A consonant sound is a speech sound caused by a constriction or closure at some point along the vocal tract. Every syllable is understood to also contain a vowel sound but does not have to include a consonant.
Most English dialects have 24 consonants (counting semivowels /j/ and /w/). Many consonants are normally spelled with one letter or digraph, but several of them have an inconsistent spelling. For example /ʃ/ can unambiguously be spelled as "sh", but there are several other spellings such as "ti" in nation or "ce" in ocean, and ch in chef.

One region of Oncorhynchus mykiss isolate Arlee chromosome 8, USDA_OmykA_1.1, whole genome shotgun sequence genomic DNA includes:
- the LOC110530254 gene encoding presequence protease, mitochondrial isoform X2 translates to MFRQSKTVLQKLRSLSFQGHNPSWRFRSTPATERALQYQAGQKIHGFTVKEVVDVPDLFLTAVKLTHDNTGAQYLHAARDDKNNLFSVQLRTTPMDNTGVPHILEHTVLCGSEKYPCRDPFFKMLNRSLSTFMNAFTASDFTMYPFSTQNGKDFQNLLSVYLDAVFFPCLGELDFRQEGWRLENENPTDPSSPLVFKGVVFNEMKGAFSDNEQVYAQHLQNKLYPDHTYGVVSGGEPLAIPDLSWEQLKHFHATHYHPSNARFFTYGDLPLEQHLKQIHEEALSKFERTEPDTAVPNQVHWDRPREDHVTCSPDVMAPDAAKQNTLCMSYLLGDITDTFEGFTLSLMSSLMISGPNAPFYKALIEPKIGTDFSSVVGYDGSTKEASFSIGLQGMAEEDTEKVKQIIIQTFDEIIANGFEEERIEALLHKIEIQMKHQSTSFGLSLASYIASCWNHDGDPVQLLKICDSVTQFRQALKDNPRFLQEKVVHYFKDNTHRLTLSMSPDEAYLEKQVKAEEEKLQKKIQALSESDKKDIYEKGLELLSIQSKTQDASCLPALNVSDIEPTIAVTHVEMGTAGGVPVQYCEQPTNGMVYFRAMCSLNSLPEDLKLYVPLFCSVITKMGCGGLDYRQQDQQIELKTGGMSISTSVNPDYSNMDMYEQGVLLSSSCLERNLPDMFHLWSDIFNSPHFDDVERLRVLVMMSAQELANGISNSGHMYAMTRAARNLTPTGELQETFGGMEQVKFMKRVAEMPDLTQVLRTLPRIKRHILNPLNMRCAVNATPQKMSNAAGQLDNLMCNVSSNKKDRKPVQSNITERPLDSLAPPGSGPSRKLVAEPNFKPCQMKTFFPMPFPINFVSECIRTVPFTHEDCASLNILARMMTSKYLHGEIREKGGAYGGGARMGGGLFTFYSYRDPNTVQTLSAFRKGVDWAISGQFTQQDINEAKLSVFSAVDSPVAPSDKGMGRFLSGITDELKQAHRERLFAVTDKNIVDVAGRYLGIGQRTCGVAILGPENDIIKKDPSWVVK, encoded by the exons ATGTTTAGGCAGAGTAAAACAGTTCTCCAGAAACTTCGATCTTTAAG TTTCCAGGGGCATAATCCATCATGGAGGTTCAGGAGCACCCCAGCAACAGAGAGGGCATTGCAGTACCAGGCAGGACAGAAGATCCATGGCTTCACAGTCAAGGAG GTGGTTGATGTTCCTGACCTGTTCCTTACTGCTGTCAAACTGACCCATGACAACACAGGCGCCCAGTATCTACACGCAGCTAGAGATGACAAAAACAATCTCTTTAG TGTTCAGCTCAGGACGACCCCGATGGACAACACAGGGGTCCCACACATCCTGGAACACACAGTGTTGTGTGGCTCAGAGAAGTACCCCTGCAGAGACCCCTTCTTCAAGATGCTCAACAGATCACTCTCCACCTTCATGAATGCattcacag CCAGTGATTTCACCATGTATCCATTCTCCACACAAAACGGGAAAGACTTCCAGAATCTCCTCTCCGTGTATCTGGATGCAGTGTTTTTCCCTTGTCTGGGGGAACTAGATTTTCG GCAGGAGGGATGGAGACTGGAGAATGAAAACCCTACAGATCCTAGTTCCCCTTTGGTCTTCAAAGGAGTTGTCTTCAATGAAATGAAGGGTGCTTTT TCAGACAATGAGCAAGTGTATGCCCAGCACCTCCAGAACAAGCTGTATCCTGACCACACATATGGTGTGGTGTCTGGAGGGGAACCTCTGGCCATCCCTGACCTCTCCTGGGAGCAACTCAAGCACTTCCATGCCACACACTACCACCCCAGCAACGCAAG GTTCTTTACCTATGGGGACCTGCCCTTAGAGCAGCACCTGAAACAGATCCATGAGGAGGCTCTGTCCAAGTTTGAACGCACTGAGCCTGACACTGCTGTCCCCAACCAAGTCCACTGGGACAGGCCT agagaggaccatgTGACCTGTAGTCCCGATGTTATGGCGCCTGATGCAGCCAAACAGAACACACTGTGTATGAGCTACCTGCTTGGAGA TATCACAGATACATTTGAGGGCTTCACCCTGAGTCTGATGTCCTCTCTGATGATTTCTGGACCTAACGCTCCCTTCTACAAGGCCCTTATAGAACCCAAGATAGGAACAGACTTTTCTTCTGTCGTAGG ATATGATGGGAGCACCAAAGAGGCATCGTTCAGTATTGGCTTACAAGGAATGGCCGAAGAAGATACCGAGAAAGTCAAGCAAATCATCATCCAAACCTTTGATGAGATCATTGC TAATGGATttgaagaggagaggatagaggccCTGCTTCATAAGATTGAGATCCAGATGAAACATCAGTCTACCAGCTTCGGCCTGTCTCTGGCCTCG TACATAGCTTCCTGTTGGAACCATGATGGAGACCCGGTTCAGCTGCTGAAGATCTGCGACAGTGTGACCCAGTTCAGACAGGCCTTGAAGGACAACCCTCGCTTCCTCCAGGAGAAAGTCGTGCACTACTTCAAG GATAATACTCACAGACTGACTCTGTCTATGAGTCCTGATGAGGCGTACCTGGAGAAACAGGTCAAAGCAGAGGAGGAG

The following letters or digraphs unambiguously spell consonant phonemes: b, ch, d, g, h, j, k, l, m, n, p, r, sh, t, v, w, y, z.
The following phonemes can't be spelled unambiguously:
- /θ/ as in thank, because "th" can be either /θ/ or /ð/.
- /ð/ as in then, for the same reason
- /ŋ/ as in thing, because "ng" can represent /ŋ/ or /ŋg/ (as in "finger")
- /ʒ/ as in pleasure (however "zh" is sometimes used).